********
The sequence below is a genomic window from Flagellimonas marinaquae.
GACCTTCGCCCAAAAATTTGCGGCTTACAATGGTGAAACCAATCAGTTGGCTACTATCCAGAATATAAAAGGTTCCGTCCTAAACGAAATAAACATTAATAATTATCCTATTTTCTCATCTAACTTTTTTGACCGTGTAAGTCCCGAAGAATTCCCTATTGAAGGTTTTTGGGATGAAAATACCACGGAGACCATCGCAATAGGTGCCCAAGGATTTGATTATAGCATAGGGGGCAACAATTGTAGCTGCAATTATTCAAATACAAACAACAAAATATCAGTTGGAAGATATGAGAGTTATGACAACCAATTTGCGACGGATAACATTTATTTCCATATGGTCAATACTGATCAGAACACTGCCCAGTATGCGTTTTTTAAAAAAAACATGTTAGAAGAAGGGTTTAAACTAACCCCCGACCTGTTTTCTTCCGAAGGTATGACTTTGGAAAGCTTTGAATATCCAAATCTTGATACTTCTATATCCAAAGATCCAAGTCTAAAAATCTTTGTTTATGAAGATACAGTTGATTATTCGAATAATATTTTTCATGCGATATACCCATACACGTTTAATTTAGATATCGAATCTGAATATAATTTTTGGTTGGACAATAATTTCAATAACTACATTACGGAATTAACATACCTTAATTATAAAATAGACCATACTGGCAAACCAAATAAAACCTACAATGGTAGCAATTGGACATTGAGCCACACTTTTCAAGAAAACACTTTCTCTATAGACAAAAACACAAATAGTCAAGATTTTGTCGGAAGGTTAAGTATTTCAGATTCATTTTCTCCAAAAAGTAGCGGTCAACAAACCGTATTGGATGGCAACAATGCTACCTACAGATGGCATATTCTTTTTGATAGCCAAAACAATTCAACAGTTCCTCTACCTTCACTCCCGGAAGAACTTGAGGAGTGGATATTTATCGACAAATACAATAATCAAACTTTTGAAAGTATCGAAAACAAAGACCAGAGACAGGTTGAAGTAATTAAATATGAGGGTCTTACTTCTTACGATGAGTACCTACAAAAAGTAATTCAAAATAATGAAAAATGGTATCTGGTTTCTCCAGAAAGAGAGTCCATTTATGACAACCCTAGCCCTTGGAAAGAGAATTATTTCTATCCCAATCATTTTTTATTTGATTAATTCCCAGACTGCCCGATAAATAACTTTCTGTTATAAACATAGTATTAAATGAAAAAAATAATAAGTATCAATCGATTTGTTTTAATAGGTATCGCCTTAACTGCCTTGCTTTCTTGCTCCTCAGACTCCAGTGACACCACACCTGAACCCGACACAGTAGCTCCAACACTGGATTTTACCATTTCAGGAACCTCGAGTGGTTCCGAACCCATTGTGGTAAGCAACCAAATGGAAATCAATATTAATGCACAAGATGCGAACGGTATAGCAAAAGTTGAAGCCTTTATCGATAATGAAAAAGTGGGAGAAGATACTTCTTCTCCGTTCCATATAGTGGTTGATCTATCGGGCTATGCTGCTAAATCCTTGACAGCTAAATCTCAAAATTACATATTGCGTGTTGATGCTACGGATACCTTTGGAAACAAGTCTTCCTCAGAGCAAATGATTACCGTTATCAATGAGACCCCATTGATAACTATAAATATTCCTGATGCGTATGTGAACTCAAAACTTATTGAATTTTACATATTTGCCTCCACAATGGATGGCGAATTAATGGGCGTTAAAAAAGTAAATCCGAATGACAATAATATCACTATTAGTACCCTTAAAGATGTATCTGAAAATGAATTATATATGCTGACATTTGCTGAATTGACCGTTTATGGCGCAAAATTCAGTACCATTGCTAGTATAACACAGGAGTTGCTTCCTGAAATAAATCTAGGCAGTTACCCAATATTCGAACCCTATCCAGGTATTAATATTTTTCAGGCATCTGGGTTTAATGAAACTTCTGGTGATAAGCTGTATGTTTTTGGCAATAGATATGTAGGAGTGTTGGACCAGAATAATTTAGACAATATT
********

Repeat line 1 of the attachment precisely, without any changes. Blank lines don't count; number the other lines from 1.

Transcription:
The sequence below is a genomic window from Flagellimonas marinaquae.